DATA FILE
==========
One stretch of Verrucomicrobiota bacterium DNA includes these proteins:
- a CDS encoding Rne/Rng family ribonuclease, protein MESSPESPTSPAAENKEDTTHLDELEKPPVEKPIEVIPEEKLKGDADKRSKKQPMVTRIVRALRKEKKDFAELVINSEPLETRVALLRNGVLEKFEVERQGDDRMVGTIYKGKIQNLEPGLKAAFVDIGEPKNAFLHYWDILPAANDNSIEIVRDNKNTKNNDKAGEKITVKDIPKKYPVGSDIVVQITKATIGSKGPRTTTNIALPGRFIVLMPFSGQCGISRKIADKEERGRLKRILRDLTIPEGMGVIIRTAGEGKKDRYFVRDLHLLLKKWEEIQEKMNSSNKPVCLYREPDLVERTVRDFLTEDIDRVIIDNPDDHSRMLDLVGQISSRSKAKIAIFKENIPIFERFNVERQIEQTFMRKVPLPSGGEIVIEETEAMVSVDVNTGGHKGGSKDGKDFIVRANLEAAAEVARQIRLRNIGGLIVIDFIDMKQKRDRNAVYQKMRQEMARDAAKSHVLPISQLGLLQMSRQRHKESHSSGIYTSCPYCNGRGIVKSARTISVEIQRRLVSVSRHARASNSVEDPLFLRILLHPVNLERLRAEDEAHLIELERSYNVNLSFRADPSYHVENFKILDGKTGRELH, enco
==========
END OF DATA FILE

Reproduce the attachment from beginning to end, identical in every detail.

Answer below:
One stretch of Verrucomicrobiota bacterium DNA includes these proteins:
- a CDS encoding Rne/Rng family ribonuclease, protein MESSPESPTSPAAENKEDTTHLDELEKPPVEKPIEVIPEEKLKGDADKRSKKQPMVTRIVRALRKEKKDFAELVINSEPLETRVALLRNGVLEKFEVERQGDDRMVGTIYKGKIQNLEPGLKAAFVDIGEPKNAFLHYWDILPAANDNSIEIVRDNKNTKNNDKAGEKITVKDIPKKYPVGSDIVVQITKATIGSKGPRTTTNIALPGRFIVLMPFSGQCGISRKIADKEERGRLKRILRDLTIPEGMGVIIRTAGEGKKDRYFVRDLHLLLKKWEEIQEKMNSSNKPVCLYREPDLVERTVRDFLTEDIDRVIIDNPDDHSRMLDLVGQISSRSKAKIAIFKENIPIFERFNVERQIEQTFMRKVPLPSGGEIVIEETEAMVSVDVNTGGHKGGSKDGKDFIVRANLEAAAEVARQIRLRNIGGLIVIDFIDMKQKRDRNAVYQKMRQEMARDAAKSHVLPISQLGLLQMSRQRHKESHSSGIYTSCPYCNGRGIVKSARTISVEIQRRLVSVSRHARASNSVEDPLFLRILLHPVNLERLRAEDEAHLIELERSYNVNLSFRADPSYHVENFKILDGKTGRELH, enco